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fig7: Actin bundles are smooth and continuous after grafting. (a) Confocal image (1-μm optical section) of a macrochaete from a 33-h pupa labeled in vivo with GFP actin showing smooth bundles. (b) Two serial longitudinal sections through an actin bundle from a bristle of a 41-h pupa. Of interest is that these sections, together, illustrate a 9-μm segment (arrowheads) within a single bundle, a region that should contain one or two modules. No evidence can be found of the grafted regions. Bars: (a) 5 μm; (b) 1 μm.

Mentions: Using confocal microscopy, we carefully examined individual bundles in bristles that had achieved 50% of their mature length to look for overlapping regions where grafting occurred in unbent bristles. We consistently failed to locate such regions, rather the bundles appeared continuous with no apparent thickenings that one might expect for a graft. An example of this is shown in Fig. 7 a, showing several smooth bundles over a 50-μm length. Ultimately these bundles will reveal approximately sixteen 3-μm modules like those seen in Fig. 1 b as they undergo disassembly.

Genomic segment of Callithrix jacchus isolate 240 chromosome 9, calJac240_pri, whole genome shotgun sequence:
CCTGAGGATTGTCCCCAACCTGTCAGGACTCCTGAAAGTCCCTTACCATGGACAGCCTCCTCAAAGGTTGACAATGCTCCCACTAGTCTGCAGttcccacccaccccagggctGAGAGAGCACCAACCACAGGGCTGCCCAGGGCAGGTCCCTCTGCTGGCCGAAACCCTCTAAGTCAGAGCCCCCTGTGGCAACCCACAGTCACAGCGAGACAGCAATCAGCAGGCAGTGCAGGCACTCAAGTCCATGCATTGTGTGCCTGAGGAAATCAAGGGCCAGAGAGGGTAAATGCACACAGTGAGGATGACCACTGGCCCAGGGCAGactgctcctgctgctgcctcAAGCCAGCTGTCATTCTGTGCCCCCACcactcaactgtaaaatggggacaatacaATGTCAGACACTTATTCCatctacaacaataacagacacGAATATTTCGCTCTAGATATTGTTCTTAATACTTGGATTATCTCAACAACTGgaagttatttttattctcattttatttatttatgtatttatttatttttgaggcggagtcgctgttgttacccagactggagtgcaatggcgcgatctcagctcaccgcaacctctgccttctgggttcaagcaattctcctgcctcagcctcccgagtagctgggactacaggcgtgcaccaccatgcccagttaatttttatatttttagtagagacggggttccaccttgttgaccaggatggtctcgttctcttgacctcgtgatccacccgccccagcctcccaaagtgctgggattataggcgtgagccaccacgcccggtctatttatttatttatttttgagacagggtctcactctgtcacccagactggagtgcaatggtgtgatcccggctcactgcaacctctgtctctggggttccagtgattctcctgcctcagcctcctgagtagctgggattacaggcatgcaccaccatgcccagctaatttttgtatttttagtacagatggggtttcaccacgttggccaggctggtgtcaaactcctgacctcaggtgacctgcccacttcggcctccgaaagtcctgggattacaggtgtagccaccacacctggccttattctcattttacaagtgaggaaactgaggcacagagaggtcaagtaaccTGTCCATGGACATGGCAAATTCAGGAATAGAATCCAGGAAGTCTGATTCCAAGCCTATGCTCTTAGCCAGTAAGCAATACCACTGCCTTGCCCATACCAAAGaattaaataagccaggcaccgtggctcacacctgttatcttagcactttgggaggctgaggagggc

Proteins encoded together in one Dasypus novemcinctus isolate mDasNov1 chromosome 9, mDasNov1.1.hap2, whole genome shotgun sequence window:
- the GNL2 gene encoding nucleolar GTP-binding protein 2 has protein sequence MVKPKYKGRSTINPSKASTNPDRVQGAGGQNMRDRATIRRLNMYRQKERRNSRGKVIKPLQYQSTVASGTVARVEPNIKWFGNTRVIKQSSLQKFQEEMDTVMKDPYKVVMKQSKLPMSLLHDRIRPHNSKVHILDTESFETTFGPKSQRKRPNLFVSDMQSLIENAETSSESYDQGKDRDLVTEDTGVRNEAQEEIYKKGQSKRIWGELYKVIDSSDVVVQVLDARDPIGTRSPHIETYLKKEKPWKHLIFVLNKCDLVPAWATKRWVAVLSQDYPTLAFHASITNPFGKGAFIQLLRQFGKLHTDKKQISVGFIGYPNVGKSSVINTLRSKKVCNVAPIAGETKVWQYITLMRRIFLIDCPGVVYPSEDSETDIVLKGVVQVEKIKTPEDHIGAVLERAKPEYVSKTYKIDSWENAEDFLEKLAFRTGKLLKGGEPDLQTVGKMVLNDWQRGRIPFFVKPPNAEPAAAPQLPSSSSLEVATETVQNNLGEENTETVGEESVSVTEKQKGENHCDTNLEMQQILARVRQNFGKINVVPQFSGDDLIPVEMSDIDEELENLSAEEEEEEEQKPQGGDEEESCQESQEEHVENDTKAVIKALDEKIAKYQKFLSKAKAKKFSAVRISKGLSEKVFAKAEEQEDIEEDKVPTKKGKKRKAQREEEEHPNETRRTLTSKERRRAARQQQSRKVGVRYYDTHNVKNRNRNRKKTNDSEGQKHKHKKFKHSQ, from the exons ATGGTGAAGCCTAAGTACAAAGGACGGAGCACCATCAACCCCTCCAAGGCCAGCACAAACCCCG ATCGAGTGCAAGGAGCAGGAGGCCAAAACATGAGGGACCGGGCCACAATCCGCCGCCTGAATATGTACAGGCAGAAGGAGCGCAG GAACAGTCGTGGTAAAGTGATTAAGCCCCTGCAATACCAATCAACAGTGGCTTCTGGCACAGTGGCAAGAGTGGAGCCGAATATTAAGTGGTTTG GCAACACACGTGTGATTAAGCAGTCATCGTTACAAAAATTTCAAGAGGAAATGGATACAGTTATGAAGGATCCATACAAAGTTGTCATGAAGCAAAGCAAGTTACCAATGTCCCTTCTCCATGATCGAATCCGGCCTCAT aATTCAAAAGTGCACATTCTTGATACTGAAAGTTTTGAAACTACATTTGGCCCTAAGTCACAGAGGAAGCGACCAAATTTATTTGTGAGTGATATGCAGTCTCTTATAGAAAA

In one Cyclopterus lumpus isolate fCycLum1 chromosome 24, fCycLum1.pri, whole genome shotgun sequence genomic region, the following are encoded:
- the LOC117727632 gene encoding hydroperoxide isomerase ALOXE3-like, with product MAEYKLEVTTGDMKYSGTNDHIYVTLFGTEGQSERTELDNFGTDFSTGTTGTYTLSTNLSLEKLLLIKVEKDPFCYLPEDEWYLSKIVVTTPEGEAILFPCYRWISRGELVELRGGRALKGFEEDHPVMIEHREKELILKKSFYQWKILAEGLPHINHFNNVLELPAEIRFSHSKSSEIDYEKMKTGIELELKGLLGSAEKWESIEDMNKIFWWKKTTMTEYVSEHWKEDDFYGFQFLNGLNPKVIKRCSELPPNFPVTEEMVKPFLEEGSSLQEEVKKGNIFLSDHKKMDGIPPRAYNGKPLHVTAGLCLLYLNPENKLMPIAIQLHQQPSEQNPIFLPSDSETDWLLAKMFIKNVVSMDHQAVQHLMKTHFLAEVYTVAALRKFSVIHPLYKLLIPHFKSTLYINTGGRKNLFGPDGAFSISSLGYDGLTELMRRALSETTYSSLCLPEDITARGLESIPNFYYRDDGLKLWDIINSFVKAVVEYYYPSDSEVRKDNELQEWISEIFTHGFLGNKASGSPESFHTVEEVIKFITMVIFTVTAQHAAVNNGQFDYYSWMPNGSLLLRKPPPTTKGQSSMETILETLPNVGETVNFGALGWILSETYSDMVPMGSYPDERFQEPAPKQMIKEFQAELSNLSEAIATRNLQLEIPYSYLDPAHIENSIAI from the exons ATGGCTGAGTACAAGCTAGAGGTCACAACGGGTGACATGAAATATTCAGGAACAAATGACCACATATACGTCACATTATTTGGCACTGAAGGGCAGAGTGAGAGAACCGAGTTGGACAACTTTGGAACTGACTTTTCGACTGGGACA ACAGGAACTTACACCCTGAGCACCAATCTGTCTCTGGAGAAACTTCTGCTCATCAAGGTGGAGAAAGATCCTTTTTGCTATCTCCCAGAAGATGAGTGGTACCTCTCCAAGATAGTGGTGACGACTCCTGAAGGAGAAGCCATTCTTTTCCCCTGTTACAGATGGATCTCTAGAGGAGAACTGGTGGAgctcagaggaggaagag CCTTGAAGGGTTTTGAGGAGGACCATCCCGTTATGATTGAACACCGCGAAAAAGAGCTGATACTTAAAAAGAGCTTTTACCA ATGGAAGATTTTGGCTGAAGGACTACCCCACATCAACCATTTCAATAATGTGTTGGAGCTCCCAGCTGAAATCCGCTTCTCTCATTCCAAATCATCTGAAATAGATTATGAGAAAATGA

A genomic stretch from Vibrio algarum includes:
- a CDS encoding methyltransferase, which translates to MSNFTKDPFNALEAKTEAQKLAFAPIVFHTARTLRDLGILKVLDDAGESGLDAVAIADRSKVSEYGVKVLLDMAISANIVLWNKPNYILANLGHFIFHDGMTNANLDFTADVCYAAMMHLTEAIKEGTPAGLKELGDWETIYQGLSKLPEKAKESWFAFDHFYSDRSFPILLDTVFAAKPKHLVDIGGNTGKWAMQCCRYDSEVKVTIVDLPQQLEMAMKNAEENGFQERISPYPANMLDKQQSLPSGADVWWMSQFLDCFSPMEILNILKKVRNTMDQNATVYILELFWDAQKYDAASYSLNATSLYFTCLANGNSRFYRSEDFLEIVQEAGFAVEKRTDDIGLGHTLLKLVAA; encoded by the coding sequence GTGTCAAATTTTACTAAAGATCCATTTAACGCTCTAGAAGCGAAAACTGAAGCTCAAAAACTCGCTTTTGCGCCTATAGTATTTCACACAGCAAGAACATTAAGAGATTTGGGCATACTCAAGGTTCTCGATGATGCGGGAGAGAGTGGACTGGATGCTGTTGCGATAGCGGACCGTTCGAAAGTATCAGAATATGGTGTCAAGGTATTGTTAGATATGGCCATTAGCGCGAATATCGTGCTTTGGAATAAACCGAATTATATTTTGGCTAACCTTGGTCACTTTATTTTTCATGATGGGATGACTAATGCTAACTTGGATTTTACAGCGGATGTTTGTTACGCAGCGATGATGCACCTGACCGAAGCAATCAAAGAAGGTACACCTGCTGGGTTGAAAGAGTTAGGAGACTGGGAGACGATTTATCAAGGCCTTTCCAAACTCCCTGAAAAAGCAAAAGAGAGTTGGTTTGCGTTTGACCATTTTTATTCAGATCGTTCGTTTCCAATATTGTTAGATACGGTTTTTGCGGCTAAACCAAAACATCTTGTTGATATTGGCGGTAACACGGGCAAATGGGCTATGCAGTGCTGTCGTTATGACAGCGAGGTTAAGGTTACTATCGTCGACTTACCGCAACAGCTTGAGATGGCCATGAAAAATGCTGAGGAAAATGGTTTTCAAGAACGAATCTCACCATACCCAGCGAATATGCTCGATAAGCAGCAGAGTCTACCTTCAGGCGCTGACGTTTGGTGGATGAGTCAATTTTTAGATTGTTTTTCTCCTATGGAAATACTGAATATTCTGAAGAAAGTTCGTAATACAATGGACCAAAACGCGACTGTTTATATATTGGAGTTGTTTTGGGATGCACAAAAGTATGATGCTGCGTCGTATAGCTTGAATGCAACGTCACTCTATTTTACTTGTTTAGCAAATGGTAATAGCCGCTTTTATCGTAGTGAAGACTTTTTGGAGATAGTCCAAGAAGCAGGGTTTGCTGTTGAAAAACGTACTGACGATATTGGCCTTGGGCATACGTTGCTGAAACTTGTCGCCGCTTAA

Long continuous actin bundles in Drosophila bristles are constructed by overlapping short filaments.

Guild GM, Connelly PS, Ruggiero L, Vranich KA, Tilney LG - J. Cell Biol. (2003)

Actin bundles are smooth and continuous after grafting. (a) Confocal image (1-μm optical section) of a macrochaete from a 33-h pupa labeled in vivo with GFP actin showing smooth bundles. (b) Two serial longitudinal sections through an actin bundle from a bristle of a 41-h pupa. Of interest is that these sections, together, illustrate a 9-μm segment (arrowheads) within a single bundle, a region that should contain one or two modules. No evidence can be found of the grafted regions. Bars: (a) 5 μm; (b) 1 μm.
© Copyright Policy
Related In: Results  -  Collection

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getmorefigures.php?uid=PMC2172841&req=5

fig7: Actin bundles are smooth and continuous after grafting. (a) Confocal image (1-μm optical section) of a macrochaete from a 33-h pupa labeled in vivo with GFP actin showing smooth bundles. (b) Two serial longitudinal sections through an actin bundle from a bristle of a 41-h pupa. Of interest is that these sections, together, illustrate a 9-μm segment (arrowheads) within a single bundle, a region that should contain one or two modules. No evidence can be found of the grafted regions. Bars: (a) 5 μm; (b) 1 μm.